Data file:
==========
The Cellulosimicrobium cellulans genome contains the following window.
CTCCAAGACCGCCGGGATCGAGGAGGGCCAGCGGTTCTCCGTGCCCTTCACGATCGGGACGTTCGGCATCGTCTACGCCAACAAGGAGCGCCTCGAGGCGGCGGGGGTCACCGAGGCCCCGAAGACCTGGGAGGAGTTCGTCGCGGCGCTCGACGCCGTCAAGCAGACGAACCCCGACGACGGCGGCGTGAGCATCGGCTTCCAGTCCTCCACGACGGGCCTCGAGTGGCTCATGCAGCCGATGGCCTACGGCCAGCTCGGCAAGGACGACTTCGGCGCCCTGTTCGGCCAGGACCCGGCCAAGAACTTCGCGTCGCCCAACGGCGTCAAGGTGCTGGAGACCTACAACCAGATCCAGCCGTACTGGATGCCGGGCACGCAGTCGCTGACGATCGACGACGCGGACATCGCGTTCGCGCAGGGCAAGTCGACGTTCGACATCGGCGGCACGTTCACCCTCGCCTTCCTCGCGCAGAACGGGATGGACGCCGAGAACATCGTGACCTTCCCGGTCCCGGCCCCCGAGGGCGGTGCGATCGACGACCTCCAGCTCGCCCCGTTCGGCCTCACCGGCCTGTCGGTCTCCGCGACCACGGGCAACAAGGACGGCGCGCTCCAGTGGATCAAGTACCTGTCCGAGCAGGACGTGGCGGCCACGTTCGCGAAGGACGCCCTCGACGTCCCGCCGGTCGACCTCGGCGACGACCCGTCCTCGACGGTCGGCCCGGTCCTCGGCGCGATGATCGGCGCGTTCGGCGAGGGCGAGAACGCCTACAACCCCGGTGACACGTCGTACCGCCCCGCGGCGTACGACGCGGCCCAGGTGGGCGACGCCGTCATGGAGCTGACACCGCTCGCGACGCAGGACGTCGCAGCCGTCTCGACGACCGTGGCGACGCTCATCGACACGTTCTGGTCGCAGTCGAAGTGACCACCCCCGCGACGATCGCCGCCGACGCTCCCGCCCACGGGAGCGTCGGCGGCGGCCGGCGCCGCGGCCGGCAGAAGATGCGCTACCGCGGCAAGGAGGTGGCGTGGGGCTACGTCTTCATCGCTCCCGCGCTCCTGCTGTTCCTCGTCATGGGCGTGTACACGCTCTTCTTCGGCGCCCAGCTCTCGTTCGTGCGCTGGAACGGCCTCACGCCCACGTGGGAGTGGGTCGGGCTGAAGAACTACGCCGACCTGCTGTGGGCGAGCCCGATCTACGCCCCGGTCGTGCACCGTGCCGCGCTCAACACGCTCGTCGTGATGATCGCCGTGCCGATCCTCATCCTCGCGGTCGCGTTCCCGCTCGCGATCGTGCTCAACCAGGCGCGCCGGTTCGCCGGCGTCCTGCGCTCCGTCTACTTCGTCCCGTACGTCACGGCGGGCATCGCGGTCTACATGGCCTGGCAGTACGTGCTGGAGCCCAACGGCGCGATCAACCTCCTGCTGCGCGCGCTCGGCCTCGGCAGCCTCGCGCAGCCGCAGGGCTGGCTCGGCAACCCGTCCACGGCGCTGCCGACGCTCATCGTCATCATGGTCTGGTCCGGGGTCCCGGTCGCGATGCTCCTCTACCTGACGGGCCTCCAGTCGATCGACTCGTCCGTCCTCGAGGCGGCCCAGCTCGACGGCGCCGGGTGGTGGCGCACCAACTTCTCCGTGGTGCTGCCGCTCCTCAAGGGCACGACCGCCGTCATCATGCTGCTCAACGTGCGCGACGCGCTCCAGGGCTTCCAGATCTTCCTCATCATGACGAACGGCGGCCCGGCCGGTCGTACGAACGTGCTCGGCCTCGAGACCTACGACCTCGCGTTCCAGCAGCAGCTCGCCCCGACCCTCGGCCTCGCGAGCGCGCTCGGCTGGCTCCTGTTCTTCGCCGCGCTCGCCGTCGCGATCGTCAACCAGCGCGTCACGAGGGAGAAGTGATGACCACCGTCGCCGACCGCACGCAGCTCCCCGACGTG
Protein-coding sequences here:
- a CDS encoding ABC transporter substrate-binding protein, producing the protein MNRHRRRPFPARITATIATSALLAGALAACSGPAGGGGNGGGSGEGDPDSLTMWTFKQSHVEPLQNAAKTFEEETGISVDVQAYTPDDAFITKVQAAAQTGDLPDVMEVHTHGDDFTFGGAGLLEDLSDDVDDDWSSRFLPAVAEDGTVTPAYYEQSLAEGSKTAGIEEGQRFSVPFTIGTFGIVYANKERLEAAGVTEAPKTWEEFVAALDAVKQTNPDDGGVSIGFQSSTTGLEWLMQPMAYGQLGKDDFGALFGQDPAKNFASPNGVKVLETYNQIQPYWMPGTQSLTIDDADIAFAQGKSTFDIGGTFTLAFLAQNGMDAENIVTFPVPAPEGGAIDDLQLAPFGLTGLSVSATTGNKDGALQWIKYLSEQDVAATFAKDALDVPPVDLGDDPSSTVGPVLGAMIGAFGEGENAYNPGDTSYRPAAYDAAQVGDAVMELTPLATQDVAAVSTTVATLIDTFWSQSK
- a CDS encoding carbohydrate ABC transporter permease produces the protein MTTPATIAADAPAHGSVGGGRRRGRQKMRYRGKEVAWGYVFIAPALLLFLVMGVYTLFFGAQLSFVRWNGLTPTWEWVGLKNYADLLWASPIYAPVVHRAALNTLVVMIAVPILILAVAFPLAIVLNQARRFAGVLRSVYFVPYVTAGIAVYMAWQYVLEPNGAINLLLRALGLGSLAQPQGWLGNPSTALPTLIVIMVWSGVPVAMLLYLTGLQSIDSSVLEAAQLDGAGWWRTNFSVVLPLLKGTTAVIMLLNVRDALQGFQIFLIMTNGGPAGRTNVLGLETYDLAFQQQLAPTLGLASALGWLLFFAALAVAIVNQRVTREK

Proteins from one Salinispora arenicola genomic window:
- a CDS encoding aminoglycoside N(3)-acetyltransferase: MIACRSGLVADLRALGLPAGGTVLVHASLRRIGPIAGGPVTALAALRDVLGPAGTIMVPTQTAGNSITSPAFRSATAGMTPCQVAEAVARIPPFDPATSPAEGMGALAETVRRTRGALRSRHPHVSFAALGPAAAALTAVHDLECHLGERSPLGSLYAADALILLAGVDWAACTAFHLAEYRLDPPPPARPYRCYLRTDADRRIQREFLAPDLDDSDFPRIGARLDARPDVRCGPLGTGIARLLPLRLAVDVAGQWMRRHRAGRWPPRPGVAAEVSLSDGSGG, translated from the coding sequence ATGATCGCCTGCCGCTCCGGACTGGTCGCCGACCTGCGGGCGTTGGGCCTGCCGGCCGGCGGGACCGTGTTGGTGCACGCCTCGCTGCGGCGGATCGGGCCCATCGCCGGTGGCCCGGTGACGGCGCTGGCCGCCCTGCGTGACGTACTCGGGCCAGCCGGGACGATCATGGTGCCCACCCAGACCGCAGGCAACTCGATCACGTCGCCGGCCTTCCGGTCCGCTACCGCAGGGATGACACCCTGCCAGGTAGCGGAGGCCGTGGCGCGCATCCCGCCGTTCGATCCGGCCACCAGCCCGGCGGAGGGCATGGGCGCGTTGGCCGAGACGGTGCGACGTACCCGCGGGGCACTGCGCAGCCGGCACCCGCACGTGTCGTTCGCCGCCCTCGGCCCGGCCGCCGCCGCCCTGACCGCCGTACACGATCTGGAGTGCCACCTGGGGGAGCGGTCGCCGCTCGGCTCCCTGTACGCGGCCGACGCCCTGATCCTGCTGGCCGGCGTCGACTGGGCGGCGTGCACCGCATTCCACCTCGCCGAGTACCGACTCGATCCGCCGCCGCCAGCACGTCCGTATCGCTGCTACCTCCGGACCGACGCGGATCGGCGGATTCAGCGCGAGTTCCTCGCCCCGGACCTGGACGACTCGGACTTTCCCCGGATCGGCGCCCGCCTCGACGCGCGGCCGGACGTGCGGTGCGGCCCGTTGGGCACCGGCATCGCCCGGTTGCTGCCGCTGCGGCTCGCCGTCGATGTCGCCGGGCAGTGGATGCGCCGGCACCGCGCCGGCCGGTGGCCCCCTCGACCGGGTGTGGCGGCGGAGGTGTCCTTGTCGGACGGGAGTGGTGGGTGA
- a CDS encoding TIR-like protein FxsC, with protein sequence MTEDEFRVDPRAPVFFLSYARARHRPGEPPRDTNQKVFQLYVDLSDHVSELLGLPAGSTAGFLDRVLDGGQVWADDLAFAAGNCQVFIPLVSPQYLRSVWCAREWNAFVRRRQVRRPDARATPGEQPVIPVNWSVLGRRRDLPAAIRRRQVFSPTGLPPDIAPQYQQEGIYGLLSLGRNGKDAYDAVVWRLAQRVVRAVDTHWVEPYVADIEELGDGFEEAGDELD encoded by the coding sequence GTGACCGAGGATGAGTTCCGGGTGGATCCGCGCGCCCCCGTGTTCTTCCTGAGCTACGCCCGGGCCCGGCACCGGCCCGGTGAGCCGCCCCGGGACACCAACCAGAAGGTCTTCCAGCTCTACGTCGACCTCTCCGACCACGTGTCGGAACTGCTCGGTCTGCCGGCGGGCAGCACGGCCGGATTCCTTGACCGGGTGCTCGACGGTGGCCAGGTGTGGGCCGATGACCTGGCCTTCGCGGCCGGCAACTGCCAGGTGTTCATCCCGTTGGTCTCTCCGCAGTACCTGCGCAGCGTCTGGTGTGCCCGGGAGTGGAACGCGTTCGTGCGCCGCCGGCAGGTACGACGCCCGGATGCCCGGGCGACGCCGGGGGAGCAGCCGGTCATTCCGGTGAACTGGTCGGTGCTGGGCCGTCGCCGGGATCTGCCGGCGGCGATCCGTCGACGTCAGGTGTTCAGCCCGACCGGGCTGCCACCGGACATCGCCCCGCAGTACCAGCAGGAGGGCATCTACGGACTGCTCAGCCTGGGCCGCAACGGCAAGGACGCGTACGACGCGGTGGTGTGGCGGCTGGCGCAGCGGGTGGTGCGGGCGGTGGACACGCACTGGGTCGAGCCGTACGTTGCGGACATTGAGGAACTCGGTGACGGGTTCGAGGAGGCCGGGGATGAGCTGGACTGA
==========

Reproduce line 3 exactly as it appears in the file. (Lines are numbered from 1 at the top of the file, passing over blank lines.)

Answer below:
Protein-coding sequences here: